Photo: Jim Harrison
10th Heinz Awards - 2003
Peggy M. Shepard received the 10th Heinz Award for the Environment for her courageous advocacy and determined leadership in combating environmental injustice within urban America.
An environmental crusader and tireless champion for ecological equality on behalf of inner cities, she raised her voice – and later a veritable army – against a systemic form of racism that threatens to sacrifice the environmental health of poor urban areas. She is the co-founder and executive director of West Harlem Environmental Action (WE ACT), a platform from which she has helped do battle locally against environmental hazards as well as serving nationally as a model for grassroots activism and coalition building.
Ms. Shepard began her career as a journalist, becoming the first African-American beat reporter for the Indianapolis News. She moved to New York in 1971 to begin a publishing career and in 1979, assumed the first of several positions with the State Division of Housing and Community Renewal. It was there perhaps that the first seeds of social activism began to take root.
In 1988, troubled by the noxious odors being emitted by the North River sewage treatment plant, she helped to organize an act of civil disobedience. She and six other community organizers – the “sewage seven” – donned gas masks and held up traffic near the plant. They were promptly arrested, but not before they had made their point.
Ms. Shepard continued to mobilize community support, and later in 1988, co-founded WE ACT. The group filed a lawsuit against New York City over the sewage plant, and four years later, won an unprecedented victory. The mayor created a $55 million odor abatement plan in 1992 and the settlement in 1993 created a $1.1 million fund for the benefit of the West Harlem community.
A dynamic coalition builder, Ms. Shepard since has turned a small group of committed volunteers into a professionally staffed environmental justice organization, both in northern Manhattan and on a national level. She rallied the support of political leaders and the Transit Workers Union in a successful public education campaign that is helping the city make a transition from gas-powered to natural gas-powered buses and depots.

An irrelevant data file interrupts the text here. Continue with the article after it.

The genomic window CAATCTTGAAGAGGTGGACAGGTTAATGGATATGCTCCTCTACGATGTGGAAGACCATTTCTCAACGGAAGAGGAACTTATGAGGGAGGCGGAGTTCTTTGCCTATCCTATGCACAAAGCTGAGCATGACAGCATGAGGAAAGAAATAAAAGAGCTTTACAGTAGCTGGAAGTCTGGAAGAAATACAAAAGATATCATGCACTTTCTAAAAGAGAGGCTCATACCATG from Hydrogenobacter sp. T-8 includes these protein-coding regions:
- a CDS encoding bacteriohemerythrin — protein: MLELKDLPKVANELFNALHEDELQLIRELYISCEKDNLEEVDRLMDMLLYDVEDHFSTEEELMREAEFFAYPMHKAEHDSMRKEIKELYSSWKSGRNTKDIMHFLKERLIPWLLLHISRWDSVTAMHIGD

She is a ubiquitous presence within the arena of environmental activism. To improve children’s environmental health in northern Manhattan and the South Bronx, Ms. Shepard organized an academic community collaboration through Columbia University’s Center for Children’s Environmental Health. She is the principal investigator of the center, is a board member of the New York League of Conservation Voters and supervises staff of the EPA-sponsored project, Real-Time Monitoring and Communication of Levels of Fine Particles – Ozone and Black Carbon in Northern Manhattan.
From an abandoned Harlem brownstone that will be converted to a state-of-the-art “green building,” WE ACT operates programs in environmental health and community-based research, environmental education, and community and youth empowerment. The organization has cooperative partnerships with physicians and scientists at leading medical institutions, labor unions and diverse environmental, public health and urban constituencies.
Peggy Shepard has successfully combined grassroots organization, environmental advocacy and scientific research to become one of the most highly respected environmental advocates in the country today. She has been a pioneer for advancing the cause of environmental equality in our inner cities, ensuring that the entitlement of clean air, water and soil extends to all people, irrespective of their socio-economic status. Hers is a brave voice, speaking out for many silent and powerless voices.
Note: This profile was written at the time of the awards’ presentation.